Sundance 2011: SALVATION BOULEVARD Review

by     Posted 3 years, 273 days ago

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In my review of Higher Ground, I noted that religion is a tricky topic but that it was easy to mock it.  Salvation Boulevard can barely even manage that.  The story features a mega church and celebrity pastor and there’s great fun to be made at the absurdity of these elements in modern evangelical Christianity.  Instead, co-writer and director George Ratliff uses this setting as the thinnest of backdrops for a chase movie that goes absolutely nowhere.

Carl Vandeveer (Greg Kinnear) is a former Deadhead and has come to Christ through the Church of the Third Millenium.  Vandeveer works at the publishing arm of the mega church, which is run by the handsome and charismatic Pastor Dan Day (Pierce Brosnan).  Carl and Dan are spending the evening at the office of an atheist professor (Ed Harris) talking about a possible book deal when Dan accidentally and hilariously commits a terrible crime.  Dan can’t explain to the police the accidental nature of the crime because it would jeopardize his planned Christian Community, “City on a Hill”, which is the movie’s cleverest joke.  Instead, he throws Carl under the bus and the hapless ex-Deadhead is forced to go on the run to try to clear his name.

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The “City on a Hill” joke is the first one in the film and it leads you to believe that you’re in for a much smarter movie than you actually end up getting.  Salvation Boulevard is at its best when it’s poking fun at religion.  Ratliff takes us through a quick tour of Pastor Dan’s mega-church and we see weight rooms, coloring books featuring Dan, and other delightful absurdities.  We also get to see the stagecraft behind Dan’s sermons and it helps show that the congregation celebrates the pastor as much as Jesus if not more so.  However, it’s slightly unbelievable that the evangelical church would be so willing to accept Dan who isn’t American and isn’t married.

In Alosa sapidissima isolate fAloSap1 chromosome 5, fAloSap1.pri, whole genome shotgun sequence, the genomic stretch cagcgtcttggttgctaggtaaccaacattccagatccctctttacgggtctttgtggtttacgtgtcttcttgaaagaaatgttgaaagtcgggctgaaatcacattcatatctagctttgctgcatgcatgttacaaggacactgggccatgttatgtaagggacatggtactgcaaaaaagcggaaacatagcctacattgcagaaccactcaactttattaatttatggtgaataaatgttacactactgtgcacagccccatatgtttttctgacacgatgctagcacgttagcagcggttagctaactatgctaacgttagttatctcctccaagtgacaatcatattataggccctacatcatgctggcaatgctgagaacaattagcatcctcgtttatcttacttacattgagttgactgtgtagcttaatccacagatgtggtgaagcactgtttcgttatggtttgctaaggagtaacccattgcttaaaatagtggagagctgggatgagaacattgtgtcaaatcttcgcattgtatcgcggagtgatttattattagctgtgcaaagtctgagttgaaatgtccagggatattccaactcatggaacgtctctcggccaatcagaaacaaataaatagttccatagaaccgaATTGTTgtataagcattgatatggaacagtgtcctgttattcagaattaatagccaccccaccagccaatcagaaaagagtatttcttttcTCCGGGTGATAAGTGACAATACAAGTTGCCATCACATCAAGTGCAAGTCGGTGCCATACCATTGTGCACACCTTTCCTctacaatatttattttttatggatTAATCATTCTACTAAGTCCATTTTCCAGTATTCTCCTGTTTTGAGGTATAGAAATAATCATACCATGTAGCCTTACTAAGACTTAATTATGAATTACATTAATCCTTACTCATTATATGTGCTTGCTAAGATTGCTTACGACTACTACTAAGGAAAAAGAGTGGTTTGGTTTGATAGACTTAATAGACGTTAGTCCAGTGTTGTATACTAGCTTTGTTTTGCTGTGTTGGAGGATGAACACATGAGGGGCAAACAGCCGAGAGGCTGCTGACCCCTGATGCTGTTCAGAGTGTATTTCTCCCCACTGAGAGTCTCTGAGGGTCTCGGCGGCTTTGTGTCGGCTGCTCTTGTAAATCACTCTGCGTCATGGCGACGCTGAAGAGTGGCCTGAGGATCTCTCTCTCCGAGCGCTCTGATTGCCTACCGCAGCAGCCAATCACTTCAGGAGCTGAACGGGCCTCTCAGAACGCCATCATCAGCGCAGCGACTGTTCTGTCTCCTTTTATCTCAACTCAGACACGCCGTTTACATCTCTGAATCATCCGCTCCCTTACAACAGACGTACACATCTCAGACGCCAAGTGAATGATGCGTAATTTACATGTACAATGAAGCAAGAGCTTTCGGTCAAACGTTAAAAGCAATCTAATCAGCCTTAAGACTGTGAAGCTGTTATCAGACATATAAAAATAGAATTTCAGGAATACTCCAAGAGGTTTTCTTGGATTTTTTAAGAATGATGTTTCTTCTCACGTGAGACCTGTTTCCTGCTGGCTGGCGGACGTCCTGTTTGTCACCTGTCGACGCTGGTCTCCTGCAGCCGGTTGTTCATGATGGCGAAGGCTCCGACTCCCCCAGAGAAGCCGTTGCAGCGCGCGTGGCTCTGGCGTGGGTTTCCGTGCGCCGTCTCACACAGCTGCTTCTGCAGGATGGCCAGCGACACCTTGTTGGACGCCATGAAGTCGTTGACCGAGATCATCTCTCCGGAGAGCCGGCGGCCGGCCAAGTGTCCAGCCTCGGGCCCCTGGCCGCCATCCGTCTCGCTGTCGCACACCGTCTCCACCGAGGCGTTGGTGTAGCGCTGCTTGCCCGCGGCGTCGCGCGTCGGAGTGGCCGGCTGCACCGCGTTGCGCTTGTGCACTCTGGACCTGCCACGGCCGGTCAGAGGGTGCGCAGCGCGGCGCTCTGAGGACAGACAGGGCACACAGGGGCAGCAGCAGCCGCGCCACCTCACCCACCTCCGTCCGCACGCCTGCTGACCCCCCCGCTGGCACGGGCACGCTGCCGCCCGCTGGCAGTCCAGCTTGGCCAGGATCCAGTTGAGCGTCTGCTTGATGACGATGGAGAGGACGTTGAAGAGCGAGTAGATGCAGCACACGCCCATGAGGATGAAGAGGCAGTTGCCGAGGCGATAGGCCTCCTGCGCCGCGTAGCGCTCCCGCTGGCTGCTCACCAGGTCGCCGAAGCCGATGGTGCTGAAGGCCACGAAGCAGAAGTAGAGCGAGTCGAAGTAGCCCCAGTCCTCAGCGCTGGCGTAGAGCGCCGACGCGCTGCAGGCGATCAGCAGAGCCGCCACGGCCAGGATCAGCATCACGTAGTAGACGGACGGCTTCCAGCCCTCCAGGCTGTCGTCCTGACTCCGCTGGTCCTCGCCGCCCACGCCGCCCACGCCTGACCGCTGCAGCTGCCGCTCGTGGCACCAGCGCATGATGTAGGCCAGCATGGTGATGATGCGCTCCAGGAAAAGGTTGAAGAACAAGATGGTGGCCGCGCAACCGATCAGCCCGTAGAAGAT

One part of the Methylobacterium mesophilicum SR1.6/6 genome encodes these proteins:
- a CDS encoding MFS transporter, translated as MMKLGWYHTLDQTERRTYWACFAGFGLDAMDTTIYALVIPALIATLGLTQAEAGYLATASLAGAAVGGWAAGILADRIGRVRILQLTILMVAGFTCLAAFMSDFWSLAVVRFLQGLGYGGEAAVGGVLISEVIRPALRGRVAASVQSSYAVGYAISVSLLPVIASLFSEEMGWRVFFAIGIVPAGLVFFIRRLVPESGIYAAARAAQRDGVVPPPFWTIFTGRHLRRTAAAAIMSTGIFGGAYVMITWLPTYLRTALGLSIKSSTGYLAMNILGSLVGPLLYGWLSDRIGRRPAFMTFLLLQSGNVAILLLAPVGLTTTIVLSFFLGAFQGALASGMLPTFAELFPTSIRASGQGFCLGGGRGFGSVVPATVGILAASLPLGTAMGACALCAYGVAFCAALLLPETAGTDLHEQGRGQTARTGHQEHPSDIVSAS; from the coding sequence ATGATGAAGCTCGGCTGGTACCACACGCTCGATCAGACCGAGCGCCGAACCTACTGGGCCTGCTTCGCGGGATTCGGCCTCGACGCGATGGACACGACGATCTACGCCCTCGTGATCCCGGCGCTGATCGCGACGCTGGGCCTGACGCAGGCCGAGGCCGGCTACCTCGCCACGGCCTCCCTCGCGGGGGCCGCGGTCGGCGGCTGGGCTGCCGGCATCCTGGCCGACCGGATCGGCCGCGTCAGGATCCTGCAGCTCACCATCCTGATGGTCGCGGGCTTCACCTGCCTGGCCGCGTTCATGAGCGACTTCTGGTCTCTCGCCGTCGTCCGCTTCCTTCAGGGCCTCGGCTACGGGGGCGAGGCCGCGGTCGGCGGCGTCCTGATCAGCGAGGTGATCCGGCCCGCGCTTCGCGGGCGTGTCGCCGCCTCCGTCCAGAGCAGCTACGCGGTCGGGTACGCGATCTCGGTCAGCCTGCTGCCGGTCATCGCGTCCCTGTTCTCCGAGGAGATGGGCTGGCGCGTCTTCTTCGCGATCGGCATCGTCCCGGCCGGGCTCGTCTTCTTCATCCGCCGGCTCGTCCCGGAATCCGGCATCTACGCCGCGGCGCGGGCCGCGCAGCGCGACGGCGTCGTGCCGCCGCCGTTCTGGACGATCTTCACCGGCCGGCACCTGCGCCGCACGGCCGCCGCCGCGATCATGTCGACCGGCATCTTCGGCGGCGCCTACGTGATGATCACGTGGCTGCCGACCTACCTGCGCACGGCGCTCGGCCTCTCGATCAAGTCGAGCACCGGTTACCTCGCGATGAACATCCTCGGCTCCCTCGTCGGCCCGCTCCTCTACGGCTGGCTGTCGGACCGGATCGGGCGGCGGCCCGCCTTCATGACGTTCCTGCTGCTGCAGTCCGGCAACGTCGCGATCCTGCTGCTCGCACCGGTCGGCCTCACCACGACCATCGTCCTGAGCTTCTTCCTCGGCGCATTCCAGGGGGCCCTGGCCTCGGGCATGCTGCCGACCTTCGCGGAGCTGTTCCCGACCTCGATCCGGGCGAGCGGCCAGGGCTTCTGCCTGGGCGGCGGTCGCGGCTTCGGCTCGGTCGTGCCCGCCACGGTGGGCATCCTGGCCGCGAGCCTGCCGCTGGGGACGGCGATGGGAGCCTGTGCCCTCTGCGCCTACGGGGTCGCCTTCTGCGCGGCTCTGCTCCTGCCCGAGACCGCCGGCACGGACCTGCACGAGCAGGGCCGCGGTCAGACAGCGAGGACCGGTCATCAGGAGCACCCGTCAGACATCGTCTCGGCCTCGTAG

It would be easier to suspend disbelief if Ratliff found something interesting to do with Dan’s character.  The chase with Carl is a waste, but there’s real potential in exploring a Pastor who makes a Faustian-like bargain with a sinister force attempting to exploit him.  Instead, Dan is just a righteous hypocrite.  He truly believes in God and the Devil, but he doesn’t waste a second trying to pin the crime on Carl.  Rather than try to pull humor and pathos out of a devout celebrity pastor wrestling with his faith, the film simply casts Dan as a stock villain.

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Instead of finding the humor in religion, Ratliff invests in Carl’s story and having him on the run.  But rather than send him on his journey with a compatriot that could provide an interesting foil or help provide insight into Carl’s character, the wayward Christian simply encounters characters who serve a single function.  He runs from Dan’s right-hand man Jerry (the totally non-threatening Jim Gaffigan) and he gets a little help from a security guard/current Deadhead (seriously, how many hippies are on the Sundance film selection board?) Honey Foster (Marisa Tomei).

But more maddening than the one-dimensional supporting cast is the lazy writing behind Carl’s character.  We’re told that Carl is a deeply devout individual who turned away from his life as a follower of the Grateful Dead and found happiness in the Church.  But we never see him pray once.  You could argue that Carl was perhaps not that much of a believer or that Dan shook his faith, but that change could at least be gradual instead of completely overlooked.

Higher Ground didn’t work for me as a film but I admired its devotion to earnestly depicting deeply-religious characters and their commitment to Christianity.  Salvation Boulevard is too busy with a poorly paced, unfunny chase movie to even realize that answering a higher comedic calling would make it a far better movie.

Rating: D+

For all of our coverage of the 2011 Sundance Film Festival, click here. Also, here are links to all of my Sundance reviews so far:




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